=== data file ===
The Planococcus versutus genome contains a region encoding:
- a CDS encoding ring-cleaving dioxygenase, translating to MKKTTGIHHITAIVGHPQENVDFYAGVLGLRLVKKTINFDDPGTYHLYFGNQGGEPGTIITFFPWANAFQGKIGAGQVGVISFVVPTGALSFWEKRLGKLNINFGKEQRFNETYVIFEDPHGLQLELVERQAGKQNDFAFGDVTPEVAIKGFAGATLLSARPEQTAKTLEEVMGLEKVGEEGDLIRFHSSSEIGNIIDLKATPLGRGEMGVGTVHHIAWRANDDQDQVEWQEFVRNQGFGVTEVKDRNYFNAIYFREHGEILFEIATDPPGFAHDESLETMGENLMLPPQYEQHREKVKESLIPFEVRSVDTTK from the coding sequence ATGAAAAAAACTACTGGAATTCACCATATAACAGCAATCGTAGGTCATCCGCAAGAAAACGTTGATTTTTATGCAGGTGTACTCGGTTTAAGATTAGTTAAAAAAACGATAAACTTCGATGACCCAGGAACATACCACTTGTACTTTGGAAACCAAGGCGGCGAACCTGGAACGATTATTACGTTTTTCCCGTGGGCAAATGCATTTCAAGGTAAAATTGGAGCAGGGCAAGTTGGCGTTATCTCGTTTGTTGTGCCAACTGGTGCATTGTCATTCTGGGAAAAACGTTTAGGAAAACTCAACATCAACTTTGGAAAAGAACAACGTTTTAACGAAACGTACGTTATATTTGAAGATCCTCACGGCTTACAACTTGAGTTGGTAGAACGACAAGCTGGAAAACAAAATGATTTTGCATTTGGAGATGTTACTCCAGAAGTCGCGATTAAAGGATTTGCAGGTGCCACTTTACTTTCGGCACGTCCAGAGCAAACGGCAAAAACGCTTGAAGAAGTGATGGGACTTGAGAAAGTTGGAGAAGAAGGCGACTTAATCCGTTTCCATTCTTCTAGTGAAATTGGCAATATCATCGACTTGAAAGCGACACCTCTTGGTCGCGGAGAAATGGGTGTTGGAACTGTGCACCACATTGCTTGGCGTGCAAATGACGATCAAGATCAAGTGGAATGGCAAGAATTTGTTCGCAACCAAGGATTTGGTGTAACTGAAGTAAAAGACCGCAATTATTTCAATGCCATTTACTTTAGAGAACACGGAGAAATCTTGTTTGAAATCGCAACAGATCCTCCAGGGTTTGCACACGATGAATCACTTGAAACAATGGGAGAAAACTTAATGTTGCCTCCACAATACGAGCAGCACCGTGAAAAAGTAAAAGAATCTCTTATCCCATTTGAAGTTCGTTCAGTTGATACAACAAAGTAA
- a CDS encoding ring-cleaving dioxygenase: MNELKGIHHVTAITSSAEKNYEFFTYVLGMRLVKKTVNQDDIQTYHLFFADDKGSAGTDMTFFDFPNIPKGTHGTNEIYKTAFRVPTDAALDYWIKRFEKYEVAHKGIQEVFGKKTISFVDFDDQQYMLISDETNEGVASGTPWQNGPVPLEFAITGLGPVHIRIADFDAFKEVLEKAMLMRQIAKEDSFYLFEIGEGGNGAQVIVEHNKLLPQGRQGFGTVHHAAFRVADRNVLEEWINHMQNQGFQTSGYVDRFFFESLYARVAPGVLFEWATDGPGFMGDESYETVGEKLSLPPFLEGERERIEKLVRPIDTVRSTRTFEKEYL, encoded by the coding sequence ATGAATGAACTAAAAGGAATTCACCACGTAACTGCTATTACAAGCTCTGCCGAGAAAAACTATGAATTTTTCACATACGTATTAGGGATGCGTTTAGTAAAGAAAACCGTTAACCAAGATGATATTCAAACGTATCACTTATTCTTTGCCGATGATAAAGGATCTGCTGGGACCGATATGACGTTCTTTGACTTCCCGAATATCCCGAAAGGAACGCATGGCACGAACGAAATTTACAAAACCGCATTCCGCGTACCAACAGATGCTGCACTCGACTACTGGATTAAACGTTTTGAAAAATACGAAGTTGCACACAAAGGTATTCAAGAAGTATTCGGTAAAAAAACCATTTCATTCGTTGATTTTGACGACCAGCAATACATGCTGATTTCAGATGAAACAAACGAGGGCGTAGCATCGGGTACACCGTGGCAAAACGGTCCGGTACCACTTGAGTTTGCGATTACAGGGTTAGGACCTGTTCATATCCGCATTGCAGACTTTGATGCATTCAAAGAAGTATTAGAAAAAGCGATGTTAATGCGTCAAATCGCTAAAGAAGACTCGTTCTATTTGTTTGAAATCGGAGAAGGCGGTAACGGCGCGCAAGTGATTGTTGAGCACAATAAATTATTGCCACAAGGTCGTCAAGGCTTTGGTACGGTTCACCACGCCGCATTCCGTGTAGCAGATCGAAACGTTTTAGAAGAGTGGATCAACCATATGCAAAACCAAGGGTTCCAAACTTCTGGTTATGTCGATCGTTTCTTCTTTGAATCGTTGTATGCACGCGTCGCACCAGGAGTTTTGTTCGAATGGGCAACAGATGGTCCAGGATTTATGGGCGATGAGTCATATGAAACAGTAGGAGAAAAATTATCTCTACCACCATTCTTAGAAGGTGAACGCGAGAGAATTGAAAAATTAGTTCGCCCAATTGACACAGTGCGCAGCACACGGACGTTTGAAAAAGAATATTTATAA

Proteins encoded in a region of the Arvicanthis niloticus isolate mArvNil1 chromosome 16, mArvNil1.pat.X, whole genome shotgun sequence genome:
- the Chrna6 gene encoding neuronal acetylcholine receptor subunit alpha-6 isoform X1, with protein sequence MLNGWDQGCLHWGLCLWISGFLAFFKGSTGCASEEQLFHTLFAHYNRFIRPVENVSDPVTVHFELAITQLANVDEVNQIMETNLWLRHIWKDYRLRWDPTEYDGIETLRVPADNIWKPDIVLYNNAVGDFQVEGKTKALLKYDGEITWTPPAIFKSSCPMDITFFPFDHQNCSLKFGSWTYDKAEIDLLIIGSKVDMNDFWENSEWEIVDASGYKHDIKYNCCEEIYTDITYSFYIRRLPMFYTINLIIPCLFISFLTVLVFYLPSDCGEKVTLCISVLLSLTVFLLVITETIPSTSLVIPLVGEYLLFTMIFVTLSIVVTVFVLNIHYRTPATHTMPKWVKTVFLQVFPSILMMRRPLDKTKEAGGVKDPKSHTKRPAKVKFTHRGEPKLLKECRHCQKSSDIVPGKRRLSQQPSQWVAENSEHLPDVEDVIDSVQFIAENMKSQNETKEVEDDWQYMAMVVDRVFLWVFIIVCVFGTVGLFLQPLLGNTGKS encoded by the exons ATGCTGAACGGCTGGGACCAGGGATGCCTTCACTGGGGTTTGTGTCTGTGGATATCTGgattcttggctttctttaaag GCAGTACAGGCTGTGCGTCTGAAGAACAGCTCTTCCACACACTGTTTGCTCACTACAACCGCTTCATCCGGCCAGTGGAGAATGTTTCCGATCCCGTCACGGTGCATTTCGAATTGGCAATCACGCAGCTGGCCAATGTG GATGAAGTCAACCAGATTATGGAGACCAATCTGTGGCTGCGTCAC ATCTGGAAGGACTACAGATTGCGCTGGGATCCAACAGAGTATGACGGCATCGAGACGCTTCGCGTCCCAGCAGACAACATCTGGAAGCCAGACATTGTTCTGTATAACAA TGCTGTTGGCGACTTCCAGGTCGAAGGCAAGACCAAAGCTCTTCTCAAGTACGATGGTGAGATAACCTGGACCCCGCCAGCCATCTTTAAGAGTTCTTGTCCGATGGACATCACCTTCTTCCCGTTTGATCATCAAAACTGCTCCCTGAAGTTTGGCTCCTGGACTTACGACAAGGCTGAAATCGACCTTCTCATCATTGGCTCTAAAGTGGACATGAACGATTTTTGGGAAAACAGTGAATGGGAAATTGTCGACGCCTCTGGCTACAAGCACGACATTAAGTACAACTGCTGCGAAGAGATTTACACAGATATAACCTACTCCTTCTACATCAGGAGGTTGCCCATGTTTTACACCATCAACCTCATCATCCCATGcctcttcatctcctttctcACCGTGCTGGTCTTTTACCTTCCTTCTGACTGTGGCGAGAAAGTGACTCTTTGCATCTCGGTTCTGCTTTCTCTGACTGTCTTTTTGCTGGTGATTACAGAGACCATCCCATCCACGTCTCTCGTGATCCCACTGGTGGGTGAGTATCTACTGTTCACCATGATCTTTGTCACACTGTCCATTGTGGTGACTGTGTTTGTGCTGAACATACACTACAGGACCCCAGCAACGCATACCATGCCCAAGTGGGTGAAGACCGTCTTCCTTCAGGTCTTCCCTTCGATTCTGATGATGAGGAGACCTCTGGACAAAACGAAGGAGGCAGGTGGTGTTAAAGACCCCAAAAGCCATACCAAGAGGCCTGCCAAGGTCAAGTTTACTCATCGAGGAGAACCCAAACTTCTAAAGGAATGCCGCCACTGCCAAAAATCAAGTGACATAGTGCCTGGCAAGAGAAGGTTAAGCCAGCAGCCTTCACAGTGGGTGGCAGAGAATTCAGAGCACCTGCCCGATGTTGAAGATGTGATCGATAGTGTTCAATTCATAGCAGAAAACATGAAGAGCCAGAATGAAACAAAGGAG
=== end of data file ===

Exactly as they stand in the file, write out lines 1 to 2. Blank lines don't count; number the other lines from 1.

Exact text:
The Planococcus versutus genome contains a region encoding:
- a CDS encoding ring-cleaving dioxygenase, translating to MKKTTGIHHITAIVGHPQENVDFYAGVLGLRLVKKTINFDDPGTYHLYFGNQGGEPGTIITFFPWANAFQGKIGAGQVGVISFVVPTGALSFWEKRLGKLNINFGKEQRFNETYVIFEDPHGLQLELVERQAGKQNDFAFGDVTPEVAIKGFAGATLLSARPEQTAKTLEEVMGLEKVGEEGDLIRFHSSSEIGNIIDLKATPLGRGEMGVGTVHHIAWRANDDQDQVEWQEFVRNQGFGVTEVKDRNYFNAIYFREHGEILFEIATDPPGFAHDESLETMGENLMLPPQYEQHREKVKESLIPFEVRSVDTTK from the coding sequence ATGAAAAAAACTACTGGAATTCACCATATAACAGCAATCGTAGGTCATCCGCAAGAAAACGTTGATTTTTATGCAGGTGTACTCGGTTTAAGATTAGTTAAAAAAACGATAAACTTCGATGACCCAGGAACATACCACTTGTACTTTGGAAACCAAGGCGGCGAACCTGGAACGATTATTACGTTTTTCCCGTGGGCAAATGCATTTCAAGGTAAAATTGGAGCAGGGCAAGTTGGCGTTATCTCGTTTGTTGTGCCAACTGGTGCATTGTCATTCTGGGAAAAACGTTTAGGAAAACTCAACATCAACTTTGGAAAAGAACAACGTTTTAACGAAACGTACGTTATATTTGAAGATCCTCACGGCTTACAACTTGAGTTGGTAGAACGACAAGCTGGAAAACAAAATGATTTTGCATTTGGAGATGTTACTCCAGAAGTCGCGATTAAAGGATTTGCAGGTGCCACTTTACTTTCGGCACGTCCAGAGCAAACGGCAAAAACGCTTGAAGAAGTGATGGGACTTGAGAAAGTTGGAGAAGAAGGCGACTTAATCCGTTTCCATTCTTCTAGTGAAATTGGCAATATCATCGACTTGAAAGCGACACCTCTTGGTCGCGGAGAAATGGGTGTTGGAACTGTGCACCACATTGCTTGGCGTGCAAATGACGATCAAGATCAAGTGGAATGGCAAGAATTTGTTCGCAACCAAGGATTTGGTGTAACTGAAGTAAAAGACCGCAATTATTTCAATGCCATTTACTTTAGAGAACACGGAGAAATCTTGTTTGAAATCGCAACAGATCCTCCAGGGTTTGCACACGATGAATCACTTGAAACAATGGGAGAAAACTTAATGTTGCCTCCACAATACGAGCAGCACCGTGAAAAAGTAAAAGAATCTCTTATCCCATTTGAAGTTCGTTCAGTTGATACAACAAAGTAA